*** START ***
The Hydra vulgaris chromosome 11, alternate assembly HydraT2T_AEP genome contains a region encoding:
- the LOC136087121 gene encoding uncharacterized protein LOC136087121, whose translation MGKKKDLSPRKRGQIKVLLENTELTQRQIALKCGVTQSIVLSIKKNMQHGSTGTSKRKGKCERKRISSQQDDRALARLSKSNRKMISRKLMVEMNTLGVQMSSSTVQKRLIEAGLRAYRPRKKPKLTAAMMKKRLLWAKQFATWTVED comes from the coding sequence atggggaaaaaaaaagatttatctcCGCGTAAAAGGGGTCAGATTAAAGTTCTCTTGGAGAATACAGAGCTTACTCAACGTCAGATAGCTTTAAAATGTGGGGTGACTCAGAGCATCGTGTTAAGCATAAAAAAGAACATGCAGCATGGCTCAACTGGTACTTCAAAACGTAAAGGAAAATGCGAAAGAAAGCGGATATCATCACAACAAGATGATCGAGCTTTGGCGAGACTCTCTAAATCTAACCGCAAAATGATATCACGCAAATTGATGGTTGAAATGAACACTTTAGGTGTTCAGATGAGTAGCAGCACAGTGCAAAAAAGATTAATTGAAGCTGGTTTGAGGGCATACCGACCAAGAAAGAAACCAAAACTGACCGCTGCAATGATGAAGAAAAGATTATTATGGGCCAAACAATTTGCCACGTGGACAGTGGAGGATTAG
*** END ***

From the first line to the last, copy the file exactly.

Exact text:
The Hydra vulgaris chromosome 11, alternate assembly HydraT2T_AEP genome contains a region encoding:
- the LOC136087121 gene encoding uncharacterized protein LOC136087121, whose translation MGKKKDLSPRKRGQIKVLLENTELTQRQIALKCGVTQSIVLSIKKNMQHGSTGTSKRKGKCERKRISSQQDDRALARLSKSNRKMISRKLMVEMNTLGVQMSSSTVQKRLIEAGLRAYRPRKKPKLTAAMMKKRLLWAKQFATWTVED comes from the coding sequence atggggaaaaaaaaagatttatctcCGCGTAAAAGGGGTCAGATTAAAGTTCTCTTGGAGAATACAGAGCTTACTCAACGTCAGATAGCTTTAAAATGTGGGGTGACTCAGAGCATCGTGTTAAGCATAAAAAAGAACATGCAGCATGGCTCAACTGGTACTTCAAAACGTAAAGGAAAATGCGAAAGAAAGCGGATATCATCACAACAAGATGATCGAGCTTTGGCGAGACTCTCTAAATCTAACCGCAAAATGATATCACGCAAATTGATGGTTGAAATGAACACTTTAGGTGTTCAGATGAGTAGCAGCACAGTGCAAAAAAGATTAATTGAAGCTGGTTTGAGGGCATACCGACCAAGAAAGAAACCAAAACTGACCGCTGCAATGATGAAGAAAAGATTATTATGGGCCAAACAATTTGCCACGTGGACAGTGGAGGATTAG